OLC's Altar Rosary Society gives spiritual, material support for 60 years
CHARLOTTE — The Diocese of Charlotte may be just 40 years old this year, but a group of lay women and men from Our Lady of Consolation Church in Charlotte boasts nearly 60 years together.
The parish's Altar Rosary Society, founded in the 1950s, serves both the spiritual and material support of the small congregation north of uptown Charlotte.
"We pray the rosary before every Mass, and they organize that," said Capuchin Franciscan Father Martin Schratz, pastor, in describing the primary role of the society.
The society also gathers monthly to respond to prayer requests, welcome new members and discuss their charitable works such as scholarships for single mothers.
Although the society now welcomes male members, longtime member Shirley Fowler explains that, "it is about charity and being sisters. We have grown tremendously. The youngest member is 15, and the oldest is 86. We like to give back to the church around us, for example, through the Martin de Porres ministry to feed the poor and outreach to the mentally challenged, a population who is often forgotten.
Pictured: Members of Our Lady of Consolation Church’s Altar Rosary Society, founded in the 1950s, talk with Capuchin Brother Doug Soik during a recent fundraising event. (Mary B. Worthington | Catholic News Herald)
"Once someone is a member, we make sure to assist that family 24/7 when necessary," Fowler continues. "We socialize sometimes, but primarily, we are a praying group."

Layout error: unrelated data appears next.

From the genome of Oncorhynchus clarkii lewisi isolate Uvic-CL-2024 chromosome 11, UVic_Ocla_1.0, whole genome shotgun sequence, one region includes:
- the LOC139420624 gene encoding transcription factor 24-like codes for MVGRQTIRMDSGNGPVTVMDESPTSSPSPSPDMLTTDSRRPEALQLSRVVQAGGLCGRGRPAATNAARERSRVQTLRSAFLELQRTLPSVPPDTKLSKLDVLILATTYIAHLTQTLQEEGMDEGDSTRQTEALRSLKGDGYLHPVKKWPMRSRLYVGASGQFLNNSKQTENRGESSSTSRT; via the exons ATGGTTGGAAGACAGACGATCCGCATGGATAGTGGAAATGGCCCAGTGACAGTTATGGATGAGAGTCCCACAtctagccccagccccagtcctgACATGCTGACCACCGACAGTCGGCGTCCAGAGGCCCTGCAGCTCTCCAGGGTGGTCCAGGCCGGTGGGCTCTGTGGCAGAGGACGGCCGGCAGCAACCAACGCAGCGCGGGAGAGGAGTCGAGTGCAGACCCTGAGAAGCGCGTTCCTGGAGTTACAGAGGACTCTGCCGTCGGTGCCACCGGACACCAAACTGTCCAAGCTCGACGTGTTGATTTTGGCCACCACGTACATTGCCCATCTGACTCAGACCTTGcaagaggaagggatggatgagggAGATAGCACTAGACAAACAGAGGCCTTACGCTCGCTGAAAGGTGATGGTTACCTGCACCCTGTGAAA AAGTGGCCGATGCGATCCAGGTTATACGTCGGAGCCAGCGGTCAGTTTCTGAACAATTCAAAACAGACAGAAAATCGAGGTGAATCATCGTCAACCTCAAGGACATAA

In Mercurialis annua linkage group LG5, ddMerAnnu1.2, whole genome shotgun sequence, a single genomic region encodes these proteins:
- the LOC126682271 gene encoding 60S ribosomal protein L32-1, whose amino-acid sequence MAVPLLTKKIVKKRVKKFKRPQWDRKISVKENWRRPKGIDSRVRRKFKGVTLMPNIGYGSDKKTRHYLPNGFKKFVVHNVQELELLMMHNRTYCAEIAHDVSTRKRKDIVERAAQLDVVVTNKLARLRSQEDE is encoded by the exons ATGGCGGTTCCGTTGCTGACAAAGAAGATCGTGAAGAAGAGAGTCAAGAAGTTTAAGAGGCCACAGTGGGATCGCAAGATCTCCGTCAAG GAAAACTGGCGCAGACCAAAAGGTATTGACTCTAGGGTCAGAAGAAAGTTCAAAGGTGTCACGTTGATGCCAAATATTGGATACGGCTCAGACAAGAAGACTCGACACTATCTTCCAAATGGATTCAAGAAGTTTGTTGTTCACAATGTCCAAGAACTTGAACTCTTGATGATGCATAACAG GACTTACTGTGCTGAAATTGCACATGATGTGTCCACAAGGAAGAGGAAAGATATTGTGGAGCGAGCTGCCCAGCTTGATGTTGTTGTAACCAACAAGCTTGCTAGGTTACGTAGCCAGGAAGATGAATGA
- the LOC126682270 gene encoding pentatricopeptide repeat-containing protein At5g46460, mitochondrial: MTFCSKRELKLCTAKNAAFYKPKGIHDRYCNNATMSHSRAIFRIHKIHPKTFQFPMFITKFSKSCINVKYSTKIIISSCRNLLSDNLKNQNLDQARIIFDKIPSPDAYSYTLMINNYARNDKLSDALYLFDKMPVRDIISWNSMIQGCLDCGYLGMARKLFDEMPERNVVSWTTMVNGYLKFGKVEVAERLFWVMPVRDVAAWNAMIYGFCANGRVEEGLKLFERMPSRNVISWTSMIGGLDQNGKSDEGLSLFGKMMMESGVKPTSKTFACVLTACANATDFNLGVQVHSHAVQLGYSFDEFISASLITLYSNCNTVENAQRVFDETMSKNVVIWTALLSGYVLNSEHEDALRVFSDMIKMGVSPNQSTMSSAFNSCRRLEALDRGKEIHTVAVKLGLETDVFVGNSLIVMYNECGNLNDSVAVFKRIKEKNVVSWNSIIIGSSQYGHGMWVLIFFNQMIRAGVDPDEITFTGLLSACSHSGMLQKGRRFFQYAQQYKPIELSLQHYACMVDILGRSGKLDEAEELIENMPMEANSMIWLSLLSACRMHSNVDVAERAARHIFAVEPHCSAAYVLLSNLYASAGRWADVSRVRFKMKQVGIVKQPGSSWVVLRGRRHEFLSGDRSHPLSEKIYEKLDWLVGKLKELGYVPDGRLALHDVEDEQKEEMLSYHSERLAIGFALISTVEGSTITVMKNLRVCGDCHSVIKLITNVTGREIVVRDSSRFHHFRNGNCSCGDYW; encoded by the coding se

On April 22, the society held its annual fundraising dinner in honor of a founding member Clara Patterson, who recently passed away. The dinner – now in its 36th year – is a means of gathering community members, of any faith, together as well as generating donations for their charitable work. Recently, the money they raised was used to purchase pew cushions, chairs for the altar and new carpeting for the church.
"It isn't about the glory," Fowler says, "it's about helping. Seeing something that needs to be done so the parish doesn't have to pay is rewarding. We try to offset the costs."
The annual one-day fund raiser takes about one week to plan. This year, meals for 600 people were prepared, with everything being made from scratch.
"It has been so special to be in this group," says long-time member Marie Scott, and she jokes, "But they work me to death!"
"It blesses me to be a member of this group for all these years," explains Gladys Hood, who is also a founding member. "We all work well together."
"When you give back, so many blessings come to you," Fowler says. "And under the Blessed Mother, you cannot fail."
— Mary B. Worthington, correspondent
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